Champlain, Cumberland and Macdonough hall, once were home to Clinton Community College students, will soon have a different purpose.
“We’ve been seeing a decline in student enrolling and using our residents’ halls. About 20 students have registered so far and they house over 200,” said Ray DiPasquale, the college president.
According to DiPasquale, the facilities will open for one last semester before closing to students and reopening up to help individuals with a variety of different challenges everything from opioid addiction to mental illness and even homelessness would be able to utilize the facility to get back on their feet
It’s all thanks to Michael Carpenter the president and founder of MHAB.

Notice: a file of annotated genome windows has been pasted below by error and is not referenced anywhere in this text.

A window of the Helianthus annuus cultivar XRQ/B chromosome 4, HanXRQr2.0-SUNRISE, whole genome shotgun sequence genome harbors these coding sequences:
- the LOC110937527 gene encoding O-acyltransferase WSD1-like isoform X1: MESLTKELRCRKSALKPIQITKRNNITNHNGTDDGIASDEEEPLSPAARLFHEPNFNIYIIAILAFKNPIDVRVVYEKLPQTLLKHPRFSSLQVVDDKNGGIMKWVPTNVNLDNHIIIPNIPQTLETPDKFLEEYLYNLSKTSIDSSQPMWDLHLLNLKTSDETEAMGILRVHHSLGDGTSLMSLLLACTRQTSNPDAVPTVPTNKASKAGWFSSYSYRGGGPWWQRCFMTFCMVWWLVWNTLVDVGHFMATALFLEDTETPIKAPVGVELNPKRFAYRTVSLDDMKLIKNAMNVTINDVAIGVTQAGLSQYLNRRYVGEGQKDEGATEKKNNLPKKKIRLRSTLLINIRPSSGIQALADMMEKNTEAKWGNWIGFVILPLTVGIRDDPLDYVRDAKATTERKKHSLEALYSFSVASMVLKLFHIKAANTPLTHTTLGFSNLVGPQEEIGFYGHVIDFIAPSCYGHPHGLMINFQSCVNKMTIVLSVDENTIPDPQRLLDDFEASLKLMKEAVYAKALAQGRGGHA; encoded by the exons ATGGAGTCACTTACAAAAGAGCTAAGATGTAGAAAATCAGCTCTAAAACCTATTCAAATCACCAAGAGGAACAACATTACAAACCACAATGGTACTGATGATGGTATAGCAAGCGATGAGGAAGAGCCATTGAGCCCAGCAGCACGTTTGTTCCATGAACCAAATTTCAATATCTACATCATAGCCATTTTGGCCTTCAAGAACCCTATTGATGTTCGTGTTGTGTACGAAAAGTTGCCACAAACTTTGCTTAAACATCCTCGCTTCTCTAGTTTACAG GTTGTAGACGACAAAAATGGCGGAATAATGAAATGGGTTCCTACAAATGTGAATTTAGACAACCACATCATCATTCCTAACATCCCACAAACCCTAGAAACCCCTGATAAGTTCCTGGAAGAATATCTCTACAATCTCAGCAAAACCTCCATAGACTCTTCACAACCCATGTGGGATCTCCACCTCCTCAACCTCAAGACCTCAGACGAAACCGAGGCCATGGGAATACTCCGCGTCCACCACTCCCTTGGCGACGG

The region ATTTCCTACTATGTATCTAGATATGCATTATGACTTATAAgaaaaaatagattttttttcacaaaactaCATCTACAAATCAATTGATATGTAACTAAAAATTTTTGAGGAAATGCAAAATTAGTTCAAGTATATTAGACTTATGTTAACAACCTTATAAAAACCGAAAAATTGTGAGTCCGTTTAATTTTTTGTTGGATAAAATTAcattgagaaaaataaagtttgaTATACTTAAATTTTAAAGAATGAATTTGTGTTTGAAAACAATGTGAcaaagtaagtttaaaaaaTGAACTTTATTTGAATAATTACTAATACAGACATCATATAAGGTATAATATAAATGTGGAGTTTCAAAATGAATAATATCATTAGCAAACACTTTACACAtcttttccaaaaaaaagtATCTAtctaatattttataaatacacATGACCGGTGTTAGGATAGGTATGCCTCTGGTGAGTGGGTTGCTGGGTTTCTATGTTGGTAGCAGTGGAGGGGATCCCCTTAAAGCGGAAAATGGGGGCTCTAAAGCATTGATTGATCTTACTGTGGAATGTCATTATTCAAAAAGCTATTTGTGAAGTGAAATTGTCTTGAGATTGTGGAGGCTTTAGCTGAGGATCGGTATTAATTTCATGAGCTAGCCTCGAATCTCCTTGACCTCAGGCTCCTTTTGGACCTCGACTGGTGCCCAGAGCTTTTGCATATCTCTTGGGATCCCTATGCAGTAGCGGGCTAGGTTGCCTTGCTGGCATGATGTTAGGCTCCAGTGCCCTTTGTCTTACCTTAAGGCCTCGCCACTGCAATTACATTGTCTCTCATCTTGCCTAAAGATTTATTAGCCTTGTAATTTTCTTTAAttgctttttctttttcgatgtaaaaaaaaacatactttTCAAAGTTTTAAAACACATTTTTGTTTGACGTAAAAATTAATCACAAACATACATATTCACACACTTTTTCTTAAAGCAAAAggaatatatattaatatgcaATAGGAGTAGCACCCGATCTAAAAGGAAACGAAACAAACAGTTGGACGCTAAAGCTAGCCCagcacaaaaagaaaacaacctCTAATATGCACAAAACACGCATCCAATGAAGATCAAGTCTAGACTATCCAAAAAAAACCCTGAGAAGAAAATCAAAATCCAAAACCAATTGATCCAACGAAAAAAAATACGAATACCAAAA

“That can really move the needle and change the lives of people of who are sitting in places right now believe that it’s hopeless and that they have no opportunity,” said Carpenter.
Carpenter is partnering with law enforcement agencies, treatment facilities and other organization to create transitional housing center to help folk down on their luck land on their feet.
“There will be specific criteria that everyone that live her whether its children, veteran’s, addicts in recovery have to meet,” said Carpenter.
And Clinton County Sheriff, David Favro, sees this is a groundbreaking move that could actually make a difference.
“Were going to have a place to guide them and direct them where they don’t say, well I guess I’m going to go back to my room 27 where at 25 is prostitution and 28 is drug sales,” said Favro.